News & Opinion

U.S. shows moxie needed to beat Europe

Now that everyone has washed the champagne out of their hair and the singing has concluded from the recent Presidents Cup, it’s time to think about the next hurdle for the Americans in team golf: the Europeans.

The Ryder Cup will be played in France in September. Unlike last week’s matches at Liberty National Golf Club in Jersey City, N.J., where the crowds were partisan and the course offered a familiar setup for the Americans, Le Golf National near Paris will present a different challenge.

Not since 1993 has a U.S. Ryder Cup team won in Europe, and many of the losses in succeeding years have been convincing European victories.

Dating to the Europeans’ pivotal triumph in 1985, when they ended a 28-year U.S. hold on the Ryder Cup, momentum has swung dramatically in the biennial series. Europe has won the cup 11 out of 16 times, posting a 10-5-1 record in that span. 

The U.S. has not won consecutive matches since 1993, when the Americans triumphed at The Belfry in England after having prevailed two years earlier at Kiawah Island, S.C.

After a blowout 19-11 victory Sunday against the Internationals at the Presidents Cup, the American squad appears to have the right stuff to turn the tide in the Ryder Cup. Although the U.S. should field a squad mostly intact from last week, recent history has shown that victory against Europe – especially in Europe – is a tall order.

“The team they faced over there has a lot of experience on that golf course,” U.S. Ryder Cup captain Jim Furyk, who was an assistant to Steve Stricker in New Jersey, said Sunday. “One of the things that I think Europe has done very well is, they seem to pick venues that they're very comfortable with, that guys know very well. They have had the French Open there a couple times, and I think having that home-court advantage is a big deal.”

At Liberty National, the U.S. 12 were better top to bottom than the Internationals, by any measure. Talent – and especially talent that is on form – should be able to overcome any perceived home-course advantage by an opponent.

Yet, the Europeans generally have been regarded as the less-talented bunch in Ryder Cups – measured by world rankings, major titles and overall victories – yet have found a way to win.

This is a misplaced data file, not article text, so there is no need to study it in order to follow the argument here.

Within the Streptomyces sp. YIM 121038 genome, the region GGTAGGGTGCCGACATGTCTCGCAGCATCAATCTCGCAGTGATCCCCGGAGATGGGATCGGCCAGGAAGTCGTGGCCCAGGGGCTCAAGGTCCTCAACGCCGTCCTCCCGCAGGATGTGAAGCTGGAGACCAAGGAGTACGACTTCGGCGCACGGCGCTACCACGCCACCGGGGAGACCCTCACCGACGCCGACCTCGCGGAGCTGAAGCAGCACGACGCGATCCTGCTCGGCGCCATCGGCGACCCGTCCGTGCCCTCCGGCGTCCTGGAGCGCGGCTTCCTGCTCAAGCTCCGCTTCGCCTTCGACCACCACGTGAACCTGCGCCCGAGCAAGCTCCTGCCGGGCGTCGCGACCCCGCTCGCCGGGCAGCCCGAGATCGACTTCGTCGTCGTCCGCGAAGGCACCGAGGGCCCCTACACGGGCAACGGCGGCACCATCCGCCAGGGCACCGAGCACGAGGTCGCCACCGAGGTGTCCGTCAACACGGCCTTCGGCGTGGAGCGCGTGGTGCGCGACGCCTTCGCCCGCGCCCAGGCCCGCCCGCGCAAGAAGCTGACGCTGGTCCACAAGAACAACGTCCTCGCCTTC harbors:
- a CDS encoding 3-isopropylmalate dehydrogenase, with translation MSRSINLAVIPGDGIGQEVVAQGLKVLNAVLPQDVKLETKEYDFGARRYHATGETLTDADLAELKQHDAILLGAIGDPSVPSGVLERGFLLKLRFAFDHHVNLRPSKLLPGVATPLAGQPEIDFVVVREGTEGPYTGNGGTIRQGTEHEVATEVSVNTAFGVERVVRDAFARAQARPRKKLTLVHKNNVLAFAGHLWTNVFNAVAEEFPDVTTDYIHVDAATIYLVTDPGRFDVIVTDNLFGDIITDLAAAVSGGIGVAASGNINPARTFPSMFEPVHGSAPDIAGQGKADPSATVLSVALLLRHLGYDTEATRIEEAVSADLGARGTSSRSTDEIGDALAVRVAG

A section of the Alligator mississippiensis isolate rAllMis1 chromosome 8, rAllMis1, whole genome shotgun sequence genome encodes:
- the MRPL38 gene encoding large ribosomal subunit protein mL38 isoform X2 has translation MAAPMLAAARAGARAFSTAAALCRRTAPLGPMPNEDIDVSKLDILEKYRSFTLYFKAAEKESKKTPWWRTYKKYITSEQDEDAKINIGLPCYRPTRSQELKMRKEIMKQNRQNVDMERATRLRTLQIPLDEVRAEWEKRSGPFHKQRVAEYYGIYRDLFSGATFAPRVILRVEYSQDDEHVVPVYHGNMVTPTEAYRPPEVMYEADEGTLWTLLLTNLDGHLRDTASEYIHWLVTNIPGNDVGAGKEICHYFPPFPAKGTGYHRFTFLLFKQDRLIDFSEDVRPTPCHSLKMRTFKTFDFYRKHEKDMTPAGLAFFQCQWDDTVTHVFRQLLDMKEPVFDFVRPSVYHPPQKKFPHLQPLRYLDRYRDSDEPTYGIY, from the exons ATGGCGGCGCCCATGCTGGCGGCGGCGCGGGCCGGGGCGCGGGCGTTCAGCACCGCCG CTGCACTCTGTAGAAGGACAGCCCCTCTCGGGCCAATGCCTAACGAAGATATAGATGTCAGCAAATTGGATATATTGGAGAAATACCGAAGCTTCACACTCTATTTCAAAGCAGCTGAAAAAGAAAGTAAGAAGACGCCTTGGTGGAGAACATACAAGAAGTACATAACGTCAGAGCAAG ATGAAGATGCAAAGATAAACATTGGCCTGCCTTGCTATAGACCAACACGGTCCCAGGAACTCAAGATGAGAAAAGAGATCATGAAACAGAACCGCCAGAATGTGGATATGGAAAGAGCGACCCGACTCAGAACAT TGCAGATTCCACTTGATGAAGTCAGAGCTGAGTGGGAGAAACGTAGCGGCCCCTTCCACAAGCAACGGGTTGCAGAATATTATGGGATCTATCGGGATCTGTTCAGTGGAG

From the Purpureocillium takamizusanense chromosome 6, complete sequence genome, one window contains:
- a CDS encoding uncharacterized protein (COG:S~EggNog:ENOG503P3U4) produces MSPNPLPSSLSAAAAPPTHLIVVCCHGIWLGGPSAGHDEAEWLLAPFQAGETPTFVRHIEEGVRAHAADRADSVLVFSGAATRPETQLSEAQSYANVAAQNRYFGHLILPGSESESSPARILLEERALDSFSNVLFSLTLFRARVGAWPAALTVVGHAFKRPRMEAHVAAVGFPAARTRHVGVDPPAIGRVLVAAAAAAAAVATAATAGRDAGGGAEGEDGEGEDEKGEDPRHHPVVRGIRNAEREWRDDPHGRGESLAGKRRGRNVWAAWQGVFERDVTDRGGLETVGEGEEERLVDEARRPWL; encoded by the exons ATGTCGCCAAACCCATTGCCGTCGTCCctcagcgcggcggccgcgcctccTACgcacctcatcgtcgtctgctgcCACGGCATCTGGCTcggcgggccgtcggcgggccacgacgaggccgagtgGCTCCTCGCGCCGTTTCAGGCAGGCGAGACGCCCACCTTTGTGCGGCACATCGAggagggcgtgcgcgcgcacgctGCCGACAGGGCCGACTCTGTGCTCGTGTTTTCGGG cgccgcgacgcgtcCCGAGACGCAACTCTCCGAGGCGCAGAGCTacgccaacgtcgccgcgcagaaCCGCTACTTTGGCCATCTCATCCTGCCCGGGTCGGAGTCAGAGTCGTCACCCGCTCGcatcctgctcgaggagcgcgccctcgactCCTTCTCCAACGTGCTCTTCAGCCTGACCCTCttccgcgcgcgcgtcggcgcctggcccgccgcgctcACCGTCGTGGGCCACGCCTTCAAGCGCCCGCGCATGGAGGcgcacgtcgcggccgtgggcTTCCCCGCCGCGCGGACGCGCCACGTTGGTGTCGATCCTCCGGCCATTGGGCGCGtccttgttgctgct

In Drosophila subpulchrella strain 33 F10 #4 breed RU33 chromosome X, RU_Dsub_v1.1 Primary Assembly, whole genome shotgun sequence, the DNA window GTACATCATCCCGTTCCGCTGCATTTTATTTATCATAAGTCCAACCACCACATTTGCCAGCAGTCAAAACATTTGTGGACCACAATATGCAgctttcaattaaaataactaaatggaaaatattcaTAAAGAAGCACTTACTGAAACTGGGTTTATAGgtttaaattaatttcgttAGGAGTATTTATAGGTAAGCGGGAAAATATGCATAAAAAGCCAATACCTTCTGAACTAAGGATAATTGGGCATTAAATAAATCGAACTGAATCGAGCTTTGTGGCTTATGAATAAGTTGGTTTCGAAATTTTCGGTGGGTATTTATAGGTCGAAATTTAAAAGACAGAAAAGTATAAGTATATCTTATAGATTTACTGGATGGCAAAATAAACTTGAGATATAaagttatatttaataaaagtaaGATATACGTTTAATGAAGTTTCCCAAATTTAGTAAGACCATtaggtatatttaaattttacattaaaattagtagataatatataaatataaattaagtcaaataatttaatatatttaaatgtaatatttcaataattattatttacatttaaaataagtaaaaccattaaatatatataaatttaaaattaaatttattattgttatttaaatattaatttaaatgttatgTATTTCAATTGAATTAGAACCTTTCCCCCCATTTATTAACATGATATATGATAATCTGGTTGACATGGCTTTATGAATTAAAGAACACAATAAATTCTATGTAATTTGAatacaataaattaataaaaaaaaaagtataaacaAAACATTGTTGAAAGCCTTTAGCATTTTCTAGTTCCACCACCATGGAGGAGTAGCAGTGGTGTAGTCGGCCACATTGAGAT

Furyk will inherit a nucleus of at least five players: Rickie Fowler, Dustin Johnson, Patrick Reed, Jordan Spieth and Justin Thomas. He also likely will have Phil Mickelson, who has found the match-play elixir. Mickelson, who would be 48 at the Ryder Cup, has gone 8-1-3 in his past three international team events.

Furyk said that his understudy role in New Jersey gave him an insider’s view of his potential roster.

“Really, it's a lot about just getting to know some of the players better that I didn't know,” Furyk said. “Matchups, pairings, personalities. We had five guys on this team [Daniel Berger, Kevin Chappell, Charley Hoffman, Kevin Kisner and Thomas] that never have played in one, and I thought they all played great. We learned a lot about their strengths and what they're good at, and I was proud of all of them how they played. The hardest part about being a captain this week for all of us – and for Strick, particularly – was we had to actually sit people.”

Furyk found a natural pairing in Fowler and Thomas, who went 2-0-1 as a team in the Presidents Cup. They complement the strong pairing of Reed and Spieth, who have gone 8-1-3 in international matches since being paired together in the 2014 Ryder Cup. 

Yet, the Americans still have issues to solve. Spieth has not won a singles match in five cup events, losing to Jhonattan Vegas, 2 and 1, on Sunday to fall to 0-5 career.

Of course, it would be easy to say that with the U.S. needing only one point from among the 12 singles matches that the outcome effectively already had been settled. But on the eve of his match against Vegas, Spieth didn’t sound as if he were facing an insignificant round.

“I would certainly like to get a win column in these singles matches,” Spieth said. “I think Leish [Marc Leishman, Spieth’s singles opponent in the 2015 Presidents Cup] is one of the most underrated players in all of golf, and he played really well two years ago [in a 1-up victory against Spieth]. I ran into Graeme McDowell [in a 2-and-1 loss in the 2014 Ryder Cup] with some heroics, and I had Graham DeLaet hole a bunker shot in 2013 [in a 1-up loss in the Presidents Cup]. And Henrik [Stenson, who beat Spieth, 3 and 2, in the 2016 Ryder Cup] was playing the best golf at the end of the year as anybody in the world. I've not had a fair share of luck in those, but I haven't deserved a win in any of those matches, either. I'm looking forward to going out tomorrow and trying to put a win in the win column.”

That didn’t sound like a disinterested competitor.

Thomas also lost his singles match, to Hideki Matsuyama, as the U.S. dropped a singles session for the first time since 2013, but only the third time in Presidents Cup history.

After last week, this analysis also could be considered nitpicking. Of course, none of it will matter if the U.S. team shows up in form in Paris next September like it did in New Jersey last week.

But that’s a big if.

Alex Miceli is the founder and publisher of Morning Read. Email: alex@morningread.com; Twitter: @AlexMiceli